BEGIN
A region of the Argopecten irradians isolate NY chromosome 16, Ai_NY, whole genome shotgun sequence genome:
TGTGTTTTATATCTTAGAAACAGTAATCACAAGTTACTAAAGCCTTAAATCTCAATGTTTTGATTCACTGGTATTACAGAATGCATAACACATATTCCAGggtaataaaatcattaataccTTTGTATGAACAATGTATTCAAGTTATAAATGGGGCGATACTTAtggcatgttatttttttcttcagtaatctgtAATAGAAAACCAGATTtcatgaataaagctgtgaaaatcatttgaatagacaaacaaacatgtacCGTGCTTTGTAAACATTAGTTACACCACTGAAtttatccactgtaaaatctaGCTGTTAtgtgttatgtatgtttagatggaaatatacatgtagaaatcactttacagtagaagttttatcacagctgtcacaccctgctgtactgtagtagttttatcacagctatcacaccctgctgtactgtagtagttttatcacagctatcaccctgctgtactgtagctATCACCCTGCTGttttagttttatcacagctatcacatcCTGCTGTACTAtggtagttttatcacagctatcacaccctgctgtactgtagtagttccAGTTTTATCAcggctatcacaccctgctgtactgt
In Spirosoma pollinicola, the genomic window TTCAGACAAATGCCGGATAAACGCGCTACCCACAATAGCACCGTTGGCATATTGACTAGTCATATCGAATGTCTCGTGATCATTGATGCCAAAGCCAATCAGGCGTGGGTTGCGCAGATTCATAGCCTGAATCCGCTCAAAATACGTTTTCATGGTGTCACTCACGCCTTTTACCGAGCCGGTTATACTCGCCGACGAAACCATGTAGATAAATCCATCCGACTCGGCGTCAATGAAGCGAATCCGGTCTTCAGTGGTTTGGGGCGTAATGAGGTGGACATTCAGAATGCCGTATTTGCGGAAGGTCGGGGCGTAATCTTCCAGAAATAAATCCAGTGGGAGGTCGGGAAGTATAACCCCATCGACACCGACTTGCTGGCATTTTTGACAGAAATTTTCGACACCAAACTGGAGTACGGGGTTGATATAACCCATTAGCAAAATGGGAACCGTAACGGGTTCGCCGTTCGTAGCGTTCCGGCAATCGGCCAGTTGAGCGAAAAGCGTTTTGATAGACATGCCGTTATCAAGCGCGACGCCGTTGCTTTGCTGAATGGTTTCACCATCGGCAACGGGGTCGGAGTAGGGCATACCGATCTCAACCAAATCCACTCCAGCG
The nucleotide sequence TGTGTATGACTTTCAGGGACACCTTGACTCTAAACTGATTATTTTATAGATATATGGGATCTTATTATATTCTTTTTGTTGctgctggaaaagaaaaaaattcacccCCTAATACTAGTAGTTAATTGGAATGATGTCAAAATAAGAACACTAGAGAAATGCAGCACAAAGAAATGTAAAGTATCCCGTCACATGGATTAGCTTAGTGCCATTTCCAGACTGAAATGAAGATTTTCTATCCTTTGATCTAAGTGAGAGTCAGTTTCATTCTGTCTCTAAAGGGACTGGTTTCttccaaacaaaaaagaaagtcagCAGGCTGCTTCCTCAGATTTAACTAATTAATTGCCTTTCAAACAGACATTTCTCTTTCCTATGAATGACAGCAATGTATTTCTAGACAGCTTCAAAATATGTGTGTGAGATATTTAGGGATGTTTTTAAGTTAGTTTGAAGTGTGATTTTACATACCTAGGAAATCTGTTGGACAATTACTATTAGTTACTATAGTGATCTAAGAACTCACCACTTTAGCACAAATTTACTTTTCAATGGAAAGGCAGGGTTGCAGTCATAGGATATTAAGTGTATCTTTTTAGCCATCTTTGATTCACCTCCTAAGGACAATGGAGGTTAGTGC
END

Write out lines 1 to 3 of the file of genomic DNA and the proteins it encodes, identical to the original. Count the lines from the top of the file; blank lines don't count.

A region of the Argopecten irradians isolate NY chromosome 16, Ai_NY, whole genome shotgun sequence genome:
TGTGTTTTATATCTTAGAAACAGTAATCACAAGTTACTAAAGCCTTAAATCTCAATGTTTTGATTCACTGGTATTACAGAATGCATAACACATATTCCAGggtaataaaatcattaataccTTTGTATGAACAATGTATTCAAGTTATAAATGGGGCGATACTTAtggcatgttatttttttcttcagtaatctgtAATAGAAAACCAGATTtcatgaataaagctgtgaaaatcatttgaatagacaaacaaacatgtacCGTGCTTTGTAAACATTAGTTACACCACTGAAtttatccactgtaaaatctaGCTGTTAtgtgttatgtatgtttagatggaaatatacatgtagaaatcactttacagtagaagttttatcacagctgtcacaccctgctgtactgtagtagttttatcacagctatcacaccctgctgtactgtagtagttttatcacagctatcaccctgctgtactgtagctATCACCCTGCTGttttagttttatcacagctatcacatcCTGCTGTACTAtggtagttttatcacagctatcacaccctgctgtactgtagtagttccAGTTTTATCAcggctatcacaccctgctgtactgt
In Spirosoma pollinicola, the genomic window TTCAGACAAATGCCGGATAAACGCGCTACCCACAATAGCACCGTTGGCATATTGACTAGTCATATCGAATGTCTCGTGATCATTGATGCCAAAGCCAATCAGGCGTGGGTTGCGCAGATTCATAGCCTGAATCCGCTCAAAATACGTTTTCATGGTGTCACTCACGCCTTTTACCGAGCCGGTTATACTCGCCGACGAAACCATGTAGATAAATCCATCCGACTCGGCGTCAATGAAGCGAATCCGGTCTTCAGTGGTTTGGGGCGTAATGAGGTGGACATTCAGAATGCCGTATTTGCGGAAGGTCGGGGCGTAATCTTCCAGAAATAAATCCAGTGGGAGGTCGGGAAGTATAACCCCATCGACACCGACTTGCTGGCATTTTTGACAGAAATTTTCGACACCAAACTGGAGTACGGGGTTGATATAACCCATTAGCAAAATGGGAACCGTAACGGGTTCGCCGTTCGTAGCGTTCCGGCAATCGGCCAGTTGAGCGAAAAGCGTTTTGATAGACATGCCGTTATCAAGCGCGACGCCGTTGCTTTGCTGAATGGTTTCACCATCGGCAACGGGGTCGGAGTAGGGCATACCGATCTCAACCAAATCCACTCCAGCG